WASHINGTON — The anti-secrecy group WikiLeaks raised the prospect Wednesday of sharing sensitive details it uncovered about CIA hacking tools with leading technology companies whose flagship products and services were targeted by the government’s hacker-spies.

If that sharing should take place, the unusual cooperation would give companies like Apple, Google, Microsoft, Samsung and others an opportunity to identify and repair any flaws in their software and devices that were being exploited by U.S. spy agencies and some foreign allies, as described in nearly 9,000 pages of secret CIA files that WikiLeaks published Tuesday.

The documents, which the White House declined anew Wednesday to confirm as authentic, describe clandestine methods for bypassing or defeating encryption, antivirus tools and other protective security features for computers, mobile phones and even smart TVs. They include the world’s most popular technology platforms, including Apple’s iPhones and iPads, Google’s Android phones and the Microsoft Windows operating system for desktop computers and laptops.

“This is the kind of disclosure that undermines our security, our country and our well-being,” said White House spokesman Sean Spicer. “This alleged leak should concern every single American.”

The CIA has declined to confirm that the documents are authentic. But on Wednesday, the agency said Americans should be “deeply troubled” by the disclosures.

WikiLeaks has not released the actual hacking tools themselves, some of which were developed by government hackers while others were purchased from outsiders. The group indicated Wednesday that it was still considering its options, but said in a statement that “tech companies are saying they need more details of CIA attack techniques to fix them faster. Should WikiLeaks work directly with them?” It wasn’t clear whether WikiLeaks – a strident critic of Google and Facebook, among others – was serious about such action.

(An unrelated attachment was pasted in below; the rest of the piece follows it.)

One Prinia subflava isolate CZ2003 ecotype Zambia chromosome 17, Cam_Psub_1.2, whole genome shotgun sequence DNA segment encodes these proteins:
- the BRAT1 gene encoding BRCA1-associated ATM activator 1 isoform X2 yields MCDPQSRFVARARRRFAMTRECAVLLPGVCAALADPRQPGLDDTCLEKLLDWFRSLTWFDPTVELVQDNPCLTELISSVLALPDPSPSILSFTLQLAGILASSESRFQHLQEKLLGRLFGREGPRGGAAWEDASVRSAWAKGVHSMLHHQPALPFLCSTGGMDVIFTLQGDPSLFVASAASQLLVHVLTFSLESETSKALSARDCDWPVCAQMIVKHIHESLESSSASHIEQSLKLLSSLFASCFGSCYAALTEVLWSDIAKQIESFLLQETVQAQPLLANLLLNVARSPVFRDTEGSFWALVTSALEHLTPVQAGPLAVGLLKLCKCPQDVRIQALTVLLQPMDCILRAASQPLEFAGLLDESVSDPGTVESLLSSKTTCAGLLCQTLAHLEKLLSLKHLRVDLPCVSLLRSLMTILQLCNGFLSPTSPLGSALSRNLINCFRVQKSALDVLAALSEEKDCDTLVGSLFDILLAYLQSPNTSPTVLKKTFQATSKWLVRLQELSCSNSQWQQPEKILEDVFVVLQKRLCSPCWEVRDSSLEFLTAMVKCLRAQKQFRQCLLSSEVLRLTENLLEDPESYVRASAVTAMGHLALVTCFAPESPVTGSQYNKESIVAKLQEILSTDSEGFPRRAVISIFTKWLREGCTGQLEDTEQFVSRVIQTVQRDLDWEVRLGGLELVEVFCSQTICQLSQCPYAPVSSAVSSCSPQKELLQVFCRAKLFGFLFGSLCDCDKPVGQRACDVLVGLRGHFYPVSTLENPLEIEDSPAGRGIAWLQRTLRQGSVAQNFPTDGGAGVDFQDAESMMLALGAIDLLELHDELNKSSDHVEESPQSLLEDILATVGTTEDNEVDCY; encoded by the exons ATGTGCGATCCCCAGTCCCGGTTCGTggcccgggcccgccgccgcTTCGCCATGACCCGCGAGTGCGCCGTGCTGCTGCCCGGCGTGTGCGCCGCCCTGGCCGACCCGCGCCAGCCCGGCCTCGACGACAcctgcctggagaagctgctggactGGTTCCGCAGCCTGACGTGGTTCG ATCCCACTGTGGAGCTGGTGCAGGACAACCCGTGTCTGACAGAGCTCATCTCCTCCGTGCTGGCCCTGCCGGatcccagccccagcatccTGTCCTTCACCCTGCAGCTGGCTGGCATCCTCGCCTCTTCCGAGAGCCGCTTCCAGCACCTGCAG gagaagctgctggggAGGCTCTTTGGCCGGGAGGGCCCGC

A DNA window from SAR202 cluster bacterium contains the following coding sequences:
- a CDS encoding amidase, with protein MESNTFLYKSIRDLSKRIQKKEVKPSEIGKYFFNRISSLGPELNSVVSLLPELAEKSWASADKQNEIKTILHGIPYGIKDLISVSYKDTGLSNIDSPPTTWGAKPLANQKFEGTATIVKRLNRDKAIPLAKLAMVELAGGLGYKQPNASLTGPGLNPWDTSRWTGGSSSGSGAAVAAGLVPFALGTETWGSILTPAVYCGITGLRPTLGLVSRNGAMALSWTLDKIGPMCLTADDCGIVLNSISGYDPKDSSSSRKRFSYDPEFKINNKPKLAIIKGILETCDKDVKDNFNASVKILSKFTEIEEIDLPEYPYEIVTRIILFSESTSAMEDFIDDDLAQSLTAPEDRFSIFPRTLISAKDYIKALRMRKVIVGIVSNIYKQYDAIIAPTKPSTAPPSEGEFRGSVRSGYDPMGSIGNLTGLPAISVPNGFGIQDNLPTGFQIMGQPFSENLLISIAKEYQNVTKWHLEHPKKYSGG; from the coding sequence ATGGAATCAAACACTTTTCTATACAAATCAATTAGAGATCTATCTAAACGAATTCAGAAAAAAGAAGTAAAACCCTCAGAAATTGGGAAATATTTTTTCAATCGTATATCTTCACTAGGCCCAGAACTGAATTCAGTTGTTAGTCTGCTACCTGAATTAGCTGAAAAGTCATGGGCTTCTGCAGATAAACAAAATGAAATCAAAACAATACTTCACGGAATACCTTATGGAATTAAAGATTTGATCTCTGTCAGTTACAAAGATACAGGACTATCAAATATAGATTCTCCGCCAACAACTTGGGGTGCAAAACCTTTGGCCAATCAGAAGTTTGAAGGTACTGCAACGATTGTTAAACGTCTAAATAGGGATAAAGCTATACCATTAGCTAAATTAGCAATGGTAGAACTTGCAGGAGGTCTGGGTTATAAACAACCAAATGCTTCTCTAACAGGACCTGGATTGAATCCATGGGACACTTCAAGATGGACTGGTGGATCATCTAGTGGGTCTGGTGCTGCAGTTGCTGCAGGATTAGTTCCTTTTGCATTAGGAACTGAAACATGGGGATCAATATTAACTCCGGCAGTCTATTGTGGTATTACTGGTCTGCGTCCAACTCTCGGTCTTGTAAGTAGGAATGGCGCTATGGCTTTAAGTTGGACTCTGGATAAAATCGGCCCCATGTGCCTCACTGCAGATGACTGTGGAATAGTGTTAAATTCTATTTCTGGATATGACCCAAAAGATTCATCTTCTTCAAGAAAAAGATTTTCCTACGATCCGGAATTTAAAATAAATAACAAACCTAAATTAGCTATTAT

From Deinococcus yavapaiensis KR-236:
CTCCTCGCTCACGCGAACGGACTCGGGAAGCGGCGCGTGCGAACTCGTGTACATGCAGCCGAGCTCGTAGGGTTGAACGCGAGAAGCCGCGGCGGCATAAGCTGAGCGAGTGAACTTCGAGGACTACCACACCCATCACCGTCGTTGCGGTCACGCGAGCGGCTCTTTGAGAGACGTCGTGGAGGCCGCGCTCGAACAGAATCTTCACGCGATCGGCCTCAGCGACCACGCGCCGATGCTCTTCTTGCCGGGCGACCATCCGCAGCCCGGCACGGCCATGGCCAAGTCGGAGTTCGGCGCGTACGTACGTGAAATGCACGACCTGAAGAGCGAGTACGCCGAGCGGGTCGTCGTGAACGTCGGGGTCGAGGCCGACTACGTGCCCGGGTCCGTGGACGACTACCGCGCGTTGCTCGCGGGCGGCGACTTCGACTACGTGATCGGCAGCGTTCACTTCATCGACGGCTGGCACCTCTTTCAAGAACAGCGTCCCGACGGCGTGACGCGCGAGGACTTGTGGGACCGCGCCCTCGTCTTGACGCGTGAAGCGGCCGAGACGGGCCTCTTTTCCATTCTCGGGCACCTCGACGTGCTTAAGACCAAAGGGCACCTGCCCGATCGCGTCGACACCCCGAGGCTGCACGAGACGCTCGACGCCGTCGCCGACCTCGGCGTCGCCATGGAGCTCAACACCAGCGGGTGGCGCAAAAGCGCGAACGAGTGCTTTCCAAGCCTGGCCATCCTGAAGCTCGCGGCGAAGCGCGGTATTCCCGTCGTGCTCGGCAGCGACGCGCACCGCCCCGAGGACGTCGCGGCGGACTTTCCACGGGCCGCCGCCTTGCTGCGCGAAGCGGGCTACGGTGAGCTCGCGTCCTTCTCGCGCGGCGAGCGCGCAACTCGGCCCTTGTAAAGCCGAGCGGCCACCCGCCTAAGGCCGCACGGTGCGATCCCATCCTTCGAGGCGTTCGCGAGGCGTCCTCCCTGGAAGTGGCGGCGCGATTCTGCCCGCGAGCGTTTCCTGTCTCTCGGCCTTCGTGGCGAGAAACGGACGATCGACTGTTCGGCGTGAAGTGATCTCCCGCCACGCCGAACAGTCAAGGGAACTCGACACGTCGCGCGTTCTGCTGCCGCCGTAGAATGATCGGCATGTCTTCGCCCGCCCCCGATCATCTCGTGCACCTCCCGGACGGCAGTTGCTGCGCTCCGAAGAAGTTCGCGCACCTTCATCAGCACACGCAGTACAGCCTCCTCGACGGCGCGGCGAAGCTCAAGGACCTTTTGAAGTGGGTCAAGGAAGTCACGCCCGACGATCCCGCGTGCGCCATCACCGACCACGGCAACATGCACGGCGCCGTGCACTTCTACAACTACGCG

The political fallout and damage to U.S. intelligence operations was still being assessed. The former head of the CIA and National Security Agency, Michael Hayden, sought to assure people that the U.S. would use such cyber weapons only against foreign targets.

“I can tell you that these tools would not be used against an American,” Hayden said Tuesday night on “The Late Show with Stephen Colbert.”

“But there are people out there that you want us to spy on. You want us to have the ability to actually turn on that listening device inside the TV, to learn that person’s intentions.”

One clear risk is that WikiLeaks revealed enough details to give foreign governments better opportunities to trace any of the sophisticated hacking tools they might discover back to the CIA, damaging the ability to disguise a U.S. government hacker’s involvement.

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